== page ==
"Africa is, indeed, coming into fashion." - Horace Walpole (1774)


they're begging me for something, Lord, but I don't understand

I guess I've gotten used to saying no. But I've been noticing it a lot more this week. I don't know what to do. On the one hand, you know people need money. On the other, you know if you give them money, they'll expect more tomorrow – as will 25 of their closest friends and relatives. Part of me rebels against that and part of me wonders why that's such a problem for me. It's not like it would hurt me to give a dollar to 25, 50, or 100 people. But I don't like that idea of creating more dependency in a place where the mentality is very much that of "there's nothing we can do about our situation."

When I taught the poverty class, we spent most of the first six weeks of the semester talking about the causes of poverty. They divide into two basic categories: individualistic and systemic. While far from perfect, this fits in with most political views on the causes of poverty: conservatives tend to believe that people are mostly poor because of bad personal choices while liberals tend to think people are poor because the system (be it economic exploitation, lack of educational opportunities, or whatever) makes them poor. Your take on what it takes to help the poor depends on your view of the cause: if you think people are poor because they're lazy, you'll want to force them to work by cutting welfare benefits. If you think people are poor because of circumstances beyond their control, you might argue that there's a need for government intervention.

I tell my students that either extreme is simplistic -- most people are poor due to a complex combination of causes, and any solution to poverty had better take all of its causes into account. But here in the Congo, I just don't know. There's something else going on.

My friend Eva talks about this a lot. People come to her asking for water and she just stares at them, then points at the lake. Eva's theory is that 40+ years of oppression and dictatorship do a lot to kill people's belief in themselves and their ability to make things better. I don't know. There's certainly an entrepreneurial spirit alive and well here. But there's also a lot of "give me, give me" with the expectation that those who can share, must share.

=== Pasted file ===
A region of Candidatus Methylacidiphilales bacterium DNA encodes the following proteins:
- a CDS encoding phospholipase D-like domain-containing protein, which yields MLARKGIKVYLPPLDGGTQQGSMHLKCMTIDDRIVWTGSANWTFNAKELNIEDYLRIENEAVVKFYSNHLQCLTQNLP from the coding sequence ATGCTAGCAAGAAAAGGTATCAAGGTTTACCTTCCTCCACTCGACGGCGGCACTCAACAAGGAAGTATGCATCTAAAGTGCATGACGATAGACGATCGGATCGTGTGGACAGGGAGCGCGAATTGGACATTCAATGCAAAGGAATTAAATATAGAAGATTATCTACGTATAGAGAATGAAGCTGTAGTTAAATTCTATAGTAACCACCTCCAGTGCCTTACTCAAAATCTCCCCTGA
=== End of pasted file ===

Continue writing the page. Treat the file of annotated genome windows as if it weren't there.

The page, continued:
I don't know what to think. I don't know what to do. If I were at home, I'd advocate for a higher minimum wage, more job training, and increased childcare for the working poor. Those things don't exist here.

The last couple of days were rough. Tuesday I went to an office to set up an interview, came out, and this old man followed me down the road. All he said, over and over and over again, was "Kusaidia." "Help." In the imperative form. Help me. You help me. Over and over and over.
Yesterday a little girl followed me down the next road over as I went from the internet café to DOCS. I had some lollipops in my bag and gave her one. She ran away and the next thing I hear is the sound of little feet tearing down the street after me. Her friend, Vanessa, came and got a lollipop, too. They smiled at me and then the first little girl (whose name I can't remember) said, "Kesho tena." "Again tomorrow."

At DOCS, I couldn't find Lyn, so I sat around waiting for awhile. A woman with a baby on her back approached me to ask for help. "I'm diabetic," she said, "and I need five dollars for medicine." I asked her if she'd talked to Lyn, and she said she'd been told no. This one was hard. On the one hand, she has diabetes and needs the medicine. On the other, Lyn would kill me if I handed out money at DOCS, because it would give people the idea that they can come asking for everything. So I said no. But it hurt.

When I first got here, this group from a church in Minnesota was in town. They were really nice and I helped them look for fabric in the market one day. I was talking to the missions pastor's wife about their trip and all they'd seen and she said something about how people kept asking for money. She just said, very matter-of-factly, "And I told them that if I gave money to them, I'd have to give it to everyone."

I remember thinking, "So what?"

Now I don't know what to think.


Blogger Emily said...

I experienced the same when I lived in Mexico. A lot of kids selling gum there, at all hours, day or night, and then there were just the folks with their hands out. You get desensitized to it - there's so much of it that it can be overwhelming.

And that was just in Mexico, which has a corrupt but functioning government. I can't even fathom what you're seeing daily. Thanks for blogging about it.

Thursday, May 18, 2006 10:03:00 PM


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